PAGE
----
Singapore commemorates its bicentenary this year! Officially launched by Prime Minister Lee Hsien Loong on 29 January 2019, a series of commemorative events have been organised, and they aim to showcase a journey of discovery from Singapore to Singaporean.
Notwithstanding the fact that recorded history of Singapore goes back for about 700 years, modern Singapore can trace its roots to 1819. Looking for a new settlement for the British East India Company, Sir Stamford Raffles, then-Lieutenant-General of Bencoolen (present day Bengkulu City, Sumatra) landed in Singapore on 29 January. He signed a treaty with the Sultan of Johor on 6 February and established a trading post in Singapore. Ever since, Singapore sprung to global prominence, attracting many enterprising individuals to settle in a bid to improve their livelihoods.
Fifty years ago in 1969, Singapore marked its 150th anniversary in a high-profile manner too and in a link of special interest to the Royal Over-Seas League, Vice-Patron HRH Princess Alexandra was invited by the Singapore Government to represent HM the Queen to attend the commemoration activities. It was noted by the then-British High Commissioner, Sir Arthur de la Mare, that then-Prime Minister Lee Kuan Yew wanted to give the visit ‘all possible trappings’, including ‘as many guns as it [was] possible to fire’, and to ‘take the opportunity to make manifest [Singapore’s] connection with Britain’. Such was the warmth and enthusiasm Singapore had towards the British back then! Princess Alexandra’s visit to Singapore lasted for seven days, during which she interacted with everyday Singaporeans, officiated the opening of a reservoir, and most notably attended Singapore’s National Day Parade as the principal guest. Throughout the visit, she was warmly received by Singaporeans.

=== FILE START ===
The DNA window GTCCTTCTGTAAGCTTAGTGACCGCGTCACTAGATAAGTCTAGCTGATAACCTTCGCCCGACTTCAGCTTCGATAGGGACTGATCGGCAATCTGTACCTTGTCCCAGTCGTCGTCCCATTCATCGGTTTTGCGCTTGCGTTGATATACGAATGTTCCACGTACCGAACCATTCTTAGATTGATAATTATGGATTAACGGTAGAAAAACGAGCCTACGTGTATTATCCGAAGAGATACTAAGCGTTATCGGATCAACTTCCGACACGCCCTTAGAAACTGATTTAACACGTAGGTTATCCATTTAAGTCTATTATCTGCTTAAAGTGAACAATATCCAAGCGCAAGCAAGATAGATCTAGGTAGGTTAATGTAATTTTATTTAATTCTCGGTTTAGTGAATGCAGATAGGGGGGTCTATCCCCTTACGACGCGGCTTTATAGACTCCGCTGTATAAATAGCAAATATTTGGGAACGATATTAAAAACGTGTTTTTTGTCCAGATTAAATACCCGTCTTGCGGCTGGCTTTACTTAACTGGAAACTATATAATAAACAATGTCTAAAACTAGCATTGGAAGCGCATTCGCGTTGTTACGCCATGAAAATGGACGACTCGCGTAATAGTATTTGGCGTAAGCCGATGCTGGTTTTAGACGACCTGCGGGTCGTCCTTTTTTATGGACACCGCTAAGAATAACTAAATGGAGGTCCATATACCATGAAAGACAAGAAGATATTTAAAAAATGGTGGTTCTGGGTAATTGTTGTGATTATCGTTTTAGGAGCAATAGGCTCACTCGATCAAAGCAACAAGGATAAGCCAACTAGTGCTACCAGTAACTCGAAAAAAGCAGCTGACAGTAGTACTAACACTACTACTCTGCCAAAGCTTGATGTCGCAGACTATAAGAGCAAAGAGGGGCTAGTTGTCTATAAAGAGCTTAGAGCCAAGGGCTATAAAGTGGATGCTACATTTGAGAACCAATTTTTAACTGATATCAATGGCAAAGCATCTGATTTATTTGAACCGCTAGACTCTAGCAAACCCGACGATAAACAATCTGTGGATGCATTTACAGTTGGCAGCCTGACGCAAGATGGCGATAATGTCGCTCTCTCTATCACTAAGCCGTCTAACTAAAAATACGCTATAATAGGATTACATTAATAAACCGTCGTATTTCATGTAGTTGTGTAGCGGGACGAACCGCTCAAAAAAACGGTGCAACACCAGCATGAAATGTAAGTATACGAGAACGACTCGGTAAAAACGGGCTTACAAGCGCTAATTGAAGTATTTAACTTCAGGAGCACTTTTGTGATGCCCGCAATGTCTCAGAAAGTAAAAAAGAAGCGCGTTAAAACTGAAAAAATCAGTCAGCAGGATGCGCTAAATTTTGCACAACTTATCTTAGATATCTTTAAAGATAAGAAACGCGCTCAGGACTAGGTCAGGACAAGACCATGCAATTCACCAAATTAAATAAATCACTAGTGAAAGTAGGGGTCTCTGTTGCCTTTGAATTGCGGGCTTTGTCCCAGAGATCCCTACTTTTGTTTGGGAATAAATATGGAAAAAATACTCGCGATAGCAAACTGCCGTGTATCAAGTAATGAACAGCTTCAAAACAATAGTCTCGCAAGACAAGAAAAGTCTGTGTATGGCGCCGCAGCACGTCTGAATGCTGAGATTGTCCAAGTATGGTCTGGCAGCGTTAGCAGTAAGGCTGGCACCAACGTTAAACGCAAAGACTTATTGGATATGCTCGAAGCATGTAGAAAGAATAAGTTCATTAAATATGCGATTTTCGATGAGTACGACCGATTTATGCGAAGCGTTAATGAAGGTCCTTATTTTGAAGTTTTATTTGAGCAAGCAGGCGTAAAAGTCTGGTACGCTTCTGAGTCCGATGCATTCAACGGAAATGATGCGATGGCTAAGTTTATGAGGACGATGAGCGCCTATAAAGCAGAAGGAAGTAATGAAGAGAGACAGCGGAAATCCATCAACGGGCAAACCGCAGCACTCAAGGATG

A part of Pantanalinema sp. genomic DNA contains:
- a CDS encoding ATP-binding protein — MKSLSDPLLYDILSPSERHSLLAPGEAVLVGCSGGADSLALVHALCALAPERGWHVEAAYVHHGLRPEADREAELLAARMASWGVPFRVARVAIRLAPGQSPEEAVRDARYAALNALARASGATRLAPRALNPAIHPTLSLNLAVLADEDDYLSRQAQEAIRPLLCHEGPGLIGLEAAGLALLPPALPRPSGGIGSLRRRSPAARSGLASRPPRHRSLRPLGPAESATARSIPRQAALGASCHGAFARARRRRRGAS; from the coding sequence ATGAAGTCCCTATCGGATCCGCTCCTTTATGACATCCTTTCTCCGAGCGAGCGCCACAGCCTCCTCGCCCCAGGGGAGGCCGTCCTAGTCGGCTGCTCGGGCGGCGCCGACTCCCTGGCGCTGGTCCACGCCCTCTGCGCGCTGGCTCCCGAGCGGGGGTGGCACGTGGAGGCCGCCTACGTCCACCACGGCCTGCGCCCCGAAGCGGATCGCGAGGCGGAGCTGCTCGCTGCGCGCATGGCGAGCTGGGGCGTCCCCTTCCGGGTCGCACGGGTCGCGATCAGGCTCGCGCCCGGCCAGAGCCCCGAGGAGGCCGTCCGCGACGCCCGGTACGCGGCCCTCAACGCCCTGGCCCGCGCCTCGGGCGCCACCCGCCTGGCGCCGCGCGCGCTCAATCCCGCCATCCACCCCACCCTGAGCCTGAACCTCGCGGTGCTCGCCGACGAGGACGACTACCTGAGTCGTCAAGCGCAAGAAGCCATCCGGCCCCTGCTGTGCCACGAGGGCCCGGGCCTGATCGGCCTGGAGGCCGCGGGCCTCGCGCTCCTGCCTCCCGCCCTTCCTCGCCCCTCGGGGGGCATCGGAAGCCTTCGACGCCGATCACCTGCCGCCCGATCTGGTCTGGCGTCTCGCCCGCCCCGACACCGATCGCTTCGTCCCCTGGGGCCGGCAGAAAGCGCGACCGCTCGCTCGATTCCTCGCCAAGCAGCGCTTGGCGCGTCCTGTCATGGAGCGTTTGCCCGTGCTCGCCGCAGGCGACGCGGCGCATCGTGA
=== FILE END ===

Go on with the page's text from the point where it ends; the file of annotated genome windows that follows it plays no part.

Such was the amicable relationship Singapore had with the United Kingdom after independence, these warm ties have carried on ever since. In 2015, when Singapore celebrated its 50th year of independence from the UK, foreign dignitaries were invited to the National Day Parade for the second time in history and HRH Prince Andrew, the Duke of York, was present as HM the Queen’s representative. Even this year, as Singapore commemorates its bicentenary, British participation is present: current-British High Commissioner Scott Wightman has co-edited a book with Singaporean Law Professor Tommy Koh to ‘contribute to the collective reflection that the bicentennial of the establishment of a trading post in Singapore by Raffles and Farquhar has stimulated’.
The bilateral relationship between UK and Singapore has been described to be ‘as broad as it is deep’ and ties span across two centuries. Singapore is supportive of UK’s ‘Global Britain’ efforts too, having announced that it is open to having the benefits under its free trade agreement (FTA) with the European Union apply to the UK in a separate agreement after Brexit. It is hence within reason to remain optimistic that ties will continually strengthen and cooperation deepen even further.